The massively popular British TV show “Strictly Come Dancing” — the precursor to America’s “Dancing With the Stars” — crowned a new champion in December: Rose Ayling-Ellis, a 27-year-old British actor who is deaf. It is hoped that her victory in the dance contest, during which she could hear only some music and had to rely on counting beats, will give the public a better understanding of deafness, and offer deaf children a boost of confidence.
Here on the South Fork, a young couple whose daughter was born hard of hearing are spearheading their own campaign to raise awareness of hearing-loss issues.
“The right terminology for Alice’s hearing loss,” said her father, Marcelo Reda, who is the director of operations of the Ross School’s summer camp and manager of its tennis program, is “moderate to moderately-severe sensorineural bilateral hearing loss.”
Perhaps the most comforting explanation of Alice’s condition came about three weeks after she was born, from Michelle Kraskin, an audiology specialist at Weill Cornell Medicine in Manhattan, who told Mr. Reda and his wife, Natalia Reda, that “ ‘Everything that you have said to your daughter, she heard. But she heard you very, very, very softly,’ “ Mr. Reda recalled.
“That made the biggest difference for us,” he said. “Especially for my wife, because, you know, you talk to your baby, you sing, you do everything, and you just hope they can hear you. Even if they might not understand you, but that they hear you. And just knowing that she could, even very softly, made a big difference. And that’s when we started our relationship with Weill Cornell, which has been amazing.”
Alice, (pronounced “Aa-li-si” in Portuguese — her parents are from Brazil), was born in April 2019 at Stony Brook Southampton Hospital, following an uneventful pregnancy and delivery. However, while she was a seemingly healthy baby, she did not pass routine hearing tests performed during her first three days in the hospital. Within a week, the parents saw a specialist in Southampton, who confirmed that the infant had hearing loss.
“Is she deaf?” Mr. Reda asked. What does “hearing loss” mean, he wanted to know. Unfortunately, the only explana tion the parents received from that doctor was on a piece of paper. “Literature on hearing loss for us to look at,” said Mr. Reda. “We left his office feeling really hopeless. My wife was crying and I was trying to hold it together.”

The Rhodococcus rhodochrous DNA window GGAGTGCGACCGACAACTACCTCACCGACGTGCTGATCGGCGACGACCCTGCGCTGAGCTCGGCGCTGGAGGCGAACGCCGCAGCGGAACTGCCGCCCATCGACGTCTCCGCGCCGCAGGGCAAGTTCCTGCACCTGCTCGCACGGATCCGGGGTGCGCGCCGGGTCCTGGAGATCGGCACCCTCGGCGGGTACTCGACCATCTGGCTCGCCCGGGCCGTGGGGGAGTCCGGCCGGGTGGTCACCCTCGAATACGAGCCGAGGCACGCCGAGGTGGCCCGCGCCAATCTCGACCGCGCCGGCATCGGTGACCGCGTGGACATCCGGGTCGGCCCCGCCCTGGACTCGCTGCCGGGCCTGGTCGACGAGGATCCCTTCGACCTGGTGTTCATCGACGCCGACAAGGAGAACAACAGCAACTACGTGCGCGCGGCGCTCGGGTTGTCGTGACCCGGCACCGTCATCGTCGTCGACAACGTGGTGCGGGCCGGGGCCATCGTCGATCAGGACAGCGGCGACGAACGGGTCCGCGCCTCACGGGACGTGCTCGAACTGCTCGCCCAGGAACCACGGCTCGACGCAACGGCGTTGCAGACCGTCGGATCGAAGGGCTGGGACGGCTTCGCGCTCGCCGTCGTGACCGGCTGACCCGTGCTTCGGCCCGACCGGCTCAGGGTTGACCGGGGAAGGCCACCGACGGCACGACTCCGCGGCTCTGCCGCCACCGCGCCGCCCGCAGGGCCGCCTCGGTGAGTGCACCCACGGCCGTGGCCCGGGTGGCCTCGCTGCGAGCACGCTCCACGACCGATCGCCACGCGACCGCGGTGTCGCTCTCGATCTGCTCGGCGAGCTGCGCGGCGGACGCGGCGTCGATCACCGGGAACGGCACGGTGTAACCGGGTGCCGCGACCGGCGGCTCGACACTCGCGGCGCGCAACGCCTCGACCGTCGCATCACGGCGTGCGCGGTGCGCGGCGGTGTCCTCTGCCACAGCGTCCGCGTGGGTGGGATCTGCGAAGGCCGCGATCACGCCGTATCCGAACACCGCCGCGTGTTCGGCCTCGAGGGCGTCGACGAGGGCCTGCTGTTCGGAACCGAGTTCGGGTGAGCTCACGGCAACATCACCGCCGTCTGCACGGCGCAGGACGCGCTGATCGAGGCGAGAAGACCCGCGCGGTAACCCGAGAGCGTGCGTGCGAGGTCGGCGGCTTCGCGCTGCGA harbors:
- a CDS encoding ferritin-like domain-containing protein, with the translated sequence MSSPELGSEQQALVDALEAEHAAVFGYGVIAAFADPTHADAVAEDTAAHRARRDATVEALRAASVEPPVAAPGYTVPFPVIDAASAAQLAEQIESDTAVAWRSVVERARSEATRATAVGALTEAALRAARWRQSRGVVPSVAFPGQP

Whatever’s happening, he told his wife, “We’re going to figure it out.”
“The Listening Project,” a 2018 documentary film, underscores the importance of fitting babies born with hearing loss with some form of auditory technology within the first few weeks of life. This, according to Jane R. Madell, a pediatric audiology consultant and speech-language pathologist in Brooklyn, who is co-producer of the documentary, makes it possible for deaf children to hear, and to develop language skills as well as their hearing peers.
At Weill Cornell, the Redas were told that Alice was only able to only hear certain pitch frequencies, and needed a hearing aid. They were connected with the Early Intervention Program, a national program created in 1986 to help children under age 3 who have developmental delays and disabilities. In New York State, the program serves around 70,000 children each year, with conditions that range from autism to Down syndrome, and include hearing loss.
Services and programs, offered entirely free of charge, are based on the needs of the child and family. In Alice’s case, the state program, with four offices in Suffolk County, covered her $8,000 hearing aids as well as twice-weekly speech-therapy sessions.
She began speech therapy at just 3 weeks old, after the hearing aid was fitted. Mr. Reda remembered thinking, “Speech therapy for a baby? They don’t speak.”
“But it’s not just about speech. It’s about brain development, about connecting sounds to visuals, to behavior. And if you don’t tackle that early, there’s a high chance your child could be delayed for a very long time.”
Since his daughter is growing up bilingual, which can often further delay a child’s speech development, the Redas, who live in Wainscott, opted to pay out of pocket for additional speech therapy classes. The last time Alice was tested, Mr. Reda said, about two months ago, she was actually found to be six to eight months ahead, on the developmental curve, of a child her age with normal hearing.
Today, she attends the Harbor Waldorf School in Sag Harbor, twice a week. Mr. Reda said teachers and administrators have been extremely supportive, helping to educate other students and parents about Alice’s needs and her hearing aid.
Like other parents of toddlers, the Redas are dealing with all the usual obstacles, such as potty training. “That’s been a challenge,” said Mr. Reda, then added with a smile, “and all the usual tantrums and behavioral stuff. She’s just a normal kid.”
One question he and his wife often get asked is whether Alice’s hearing will improve over time. It won’t, he said, unless there’s success with ongoing million-dollar research programs, like the Hearing Health Foundation’s Hearing Restoration Project — the world’s first consortium to investigate the regeneration of sensory hair cells in the ear as a cure for hearing loss. “If something like that happens, then yes. But for now, our best-case scenario is that her hearing does not deteriorate.”
Alice’s parents provide support and help within the community to other families with children with hearing loss or certain disabilities. “We share our experience. Obviously, we don’t prescribe anything in particular,” said Mr. Reda. “We just let people know that this is what happened to us. And maybe just hearing that will help them help their kid.”